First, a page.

In order to assess AI/ML-based systems in terms of safety, is it not sufficient to assure the system in terms of possible failure but also consider functional weaknesses/insufficiencies of the used algorithms according to Safety Of The Intended Functionality (SOTIF). Therefore, we introduce the concept of the so-called Component Fault and Deficiency Tree (CFDT). With this extension of the Component Fault Tree (CFT) methodology cause-effect-relationships between individual failures as well as functional insufficiencies and system hazards of the specified system can be described. Hence, it is possible to conduct safety analysis to apply for AI/ML-based systems. Thereby, we are able to show that all risks have been sufficiently mitigated and document efficiently the various mitigation schemes on different system levels.

11:45 – 12:15 X-by-Construction Methods for the Pattern-based Design of Reliable Embedded Systems

 Tobias Dörr, Karlsruher Institut für Technologie - KIT

  • Abstract

    Safety-critical embedded systems, as they are used for autonomous driving or Urban Air Mobility (UAM), need to fulfill a wide range of requirements. Due to the direct interaction with their physical surroundings, compliance with applicable functional safety standards is necessary. At the same time, systems of this kind are characterized by a significant degree of external communication, steadily increasing reliance on Artificial Intelligence (AI), a growing need for computational performance, and accelerated software integration cycles. State-of-the-art design methods are able to address these requirements only to a limited extent. A design methodology tailored to such environments, as it is proposed by the EU-funded research project XANDAR, tackles this challenge using a holistic system model and a high degree of automation. The approach developed in the project combines the model-based description of relevant requirements with the X-by-Construction concept from literature. The goal of the XANDAR toolchain is to generate an implementation that is functionally correct and provides the user with guarantees regarding the fulfillment of safety, security and real-time requirements. A particular approach to achieve this goal is the automatic deployment of safety mechanisms based on an extensible library of pre-verified safety patterns. In this presentation, two examples from the pattern library of XANDAR are discussed: an approach to achieve model-based on-chip isolation on heterogeneous multicore platforms and a method for runtime monitoring of AI algorithms. Based on a use case from the field of UAM, the practical relevance of the proposed methods is illustrated.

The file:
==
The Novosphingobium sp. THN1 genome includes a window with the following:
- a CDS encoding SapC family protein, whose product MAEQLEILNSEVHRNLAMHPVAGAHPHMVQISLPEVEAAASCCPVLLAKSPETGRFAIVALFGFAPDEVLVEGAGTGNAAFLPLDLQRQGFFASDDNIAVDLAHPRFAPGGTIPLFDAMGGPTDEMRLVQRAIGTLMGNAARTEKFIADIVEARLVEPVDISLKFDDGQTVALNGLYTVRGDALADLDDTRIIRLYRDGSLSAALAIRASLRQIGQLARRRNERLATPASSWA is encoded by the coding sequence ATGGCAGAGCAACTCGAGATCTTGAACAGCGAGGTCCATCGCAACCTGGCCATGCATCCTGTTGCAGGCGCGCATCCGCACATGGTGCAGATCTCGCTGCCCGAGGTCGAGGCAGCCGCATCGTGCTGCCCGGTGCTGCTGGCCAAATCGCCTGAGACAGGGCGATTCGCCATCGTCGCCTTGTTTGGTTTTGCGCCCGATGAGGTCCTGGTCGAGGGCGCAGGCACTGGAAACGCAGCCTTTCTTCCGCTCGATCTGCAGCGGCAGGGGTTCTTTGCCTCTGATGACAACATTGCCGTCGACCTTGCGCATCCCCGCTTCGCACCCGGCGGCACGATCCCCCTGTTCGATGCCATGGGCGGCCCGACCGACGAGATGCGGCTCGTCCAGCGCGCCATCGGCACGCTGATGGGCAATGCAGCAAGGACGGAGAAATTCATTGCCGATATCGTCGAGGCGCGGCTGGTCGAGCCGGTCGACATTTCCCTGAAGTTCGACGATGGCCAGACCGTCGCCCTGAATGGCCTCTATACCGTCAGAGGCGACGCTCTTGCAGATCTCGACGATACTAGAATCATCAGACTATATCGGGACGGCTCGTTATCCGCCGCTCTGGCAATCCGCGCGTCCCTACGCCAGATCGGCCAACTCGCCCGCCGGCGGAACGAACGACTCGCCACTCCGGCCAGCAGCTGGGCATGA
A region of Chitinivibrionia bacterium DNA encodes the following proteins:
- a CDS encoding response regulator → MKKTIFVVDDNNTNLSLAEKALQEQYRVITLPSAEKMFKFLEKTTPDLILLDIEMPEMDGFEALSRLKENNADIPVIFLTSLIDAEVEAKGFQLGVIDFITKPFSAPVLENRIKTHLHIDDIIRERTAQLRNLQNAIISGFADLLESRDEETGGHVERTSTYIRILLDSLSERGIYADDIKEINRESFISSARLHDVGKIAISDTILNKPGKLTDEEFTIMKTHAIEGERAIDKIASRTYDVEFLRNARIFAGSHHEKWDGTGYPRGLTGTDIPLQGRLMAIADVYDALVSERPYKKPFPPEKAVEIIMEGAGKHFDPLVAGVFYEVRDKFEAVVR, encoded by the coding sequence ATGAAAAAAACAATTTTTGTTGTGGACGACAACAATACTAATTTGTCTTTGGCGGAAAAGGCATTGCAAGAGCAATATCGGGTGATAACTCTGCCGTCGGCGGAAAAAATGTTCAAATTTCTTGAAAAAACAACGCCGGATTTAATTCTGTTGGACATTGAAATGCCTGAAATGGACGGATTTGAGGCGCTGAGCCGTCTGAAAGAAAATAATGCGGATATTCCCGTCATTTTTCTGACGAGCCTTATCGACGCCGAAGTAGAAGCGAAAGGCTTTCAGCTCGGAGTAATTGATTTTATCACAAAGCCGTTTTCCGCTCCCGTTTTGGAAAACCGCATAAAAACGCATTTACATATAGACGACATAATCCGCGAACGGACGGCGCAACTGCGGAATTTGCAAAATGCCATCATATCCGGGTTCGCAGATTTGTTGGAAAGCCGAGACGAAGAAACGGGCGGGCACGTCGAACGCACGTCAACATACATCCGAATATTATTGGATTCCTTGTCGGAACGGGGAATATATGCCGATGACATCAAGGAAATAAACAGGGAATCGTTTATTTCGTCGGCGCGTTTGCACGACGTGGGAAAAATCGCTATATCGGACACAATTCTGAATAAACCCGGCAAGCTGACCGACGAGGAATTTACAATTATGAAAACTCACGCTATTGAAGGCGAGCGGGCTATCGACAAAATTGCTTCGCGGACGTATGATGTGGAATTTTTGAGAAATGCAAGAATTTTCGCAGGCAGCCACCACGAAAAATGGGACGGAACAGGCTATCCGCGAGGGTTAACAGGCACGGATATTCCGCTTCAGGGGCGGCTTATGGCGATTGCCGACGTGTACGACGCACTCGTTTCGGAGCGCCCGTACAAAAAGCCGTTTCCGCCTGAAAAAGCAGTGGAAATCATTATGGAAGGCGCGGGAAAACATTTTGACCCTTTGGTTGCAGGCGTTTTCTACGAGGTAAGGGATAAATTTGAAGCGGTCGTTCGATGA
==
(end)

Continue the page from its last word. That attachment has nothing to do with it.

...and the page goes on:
12:15 – 13:00 Diskussion und Ergebnissicherung
13:00 – 14:00 Mittagspause
14:00 – 14:30 Safe modular online updates and upgrades for mixed-criticality systems

Dr. Kim Grüttner, Gregor Nitsche, Deutsches Zentrum für Luft- und Raumfahrt -DLR

  • Abstract

    Safety-critical systems face an increase in critical software functions that require high-performance hardware platforms. This situation fosters - also in the automotive domain - an ongoing trend away from many small towards few but powerful processing elements. It inevitably comes with a concentration of the deployed functionality, which imposes challenges to the system design. A major issue in designing safety-critical system is to ensure segregation and isolation of the individual system functions of mixed-criticalities (w.r.t. different Design Assurance Levels (DAL) or Safety Integrity Levels (SIL)), which becomes more costly and harder to achieve the more functionality is executed at the same platform. At the same time, Over-The-Air Software Updates (OTASU) become necessary for modern embedded systems as updates and feature enhancements, safety and security fixes, or adaptations to other components become inevitable during their lifetime. Ensuring compliance with safety regulations thus requires an ever-increasing effort up to the point where it is economically not feasible anymore. The talk gives an overview of a domain-independent software paradigm for the development and integration of software applications on mixed-critical cyber-physical systems along the product lifecycle, which enables modular certification and supports secure OTASU. This paradigm is implemented and demonstrated through a new proof-of-concept software architecture and development process that enables remote deployment of updated as well as new applications on heterogeneous computing platforms. In addition, we provide a strategy for future certification of the approach with respect to safety (e.g., IEC-61508, ISO 26262) and security (IEC-62443, ISO 21434) through specific concepts that build on composability, modularity, and observability as key properties to enable dynamic validation of safety and security properties after deployment in the operational environment.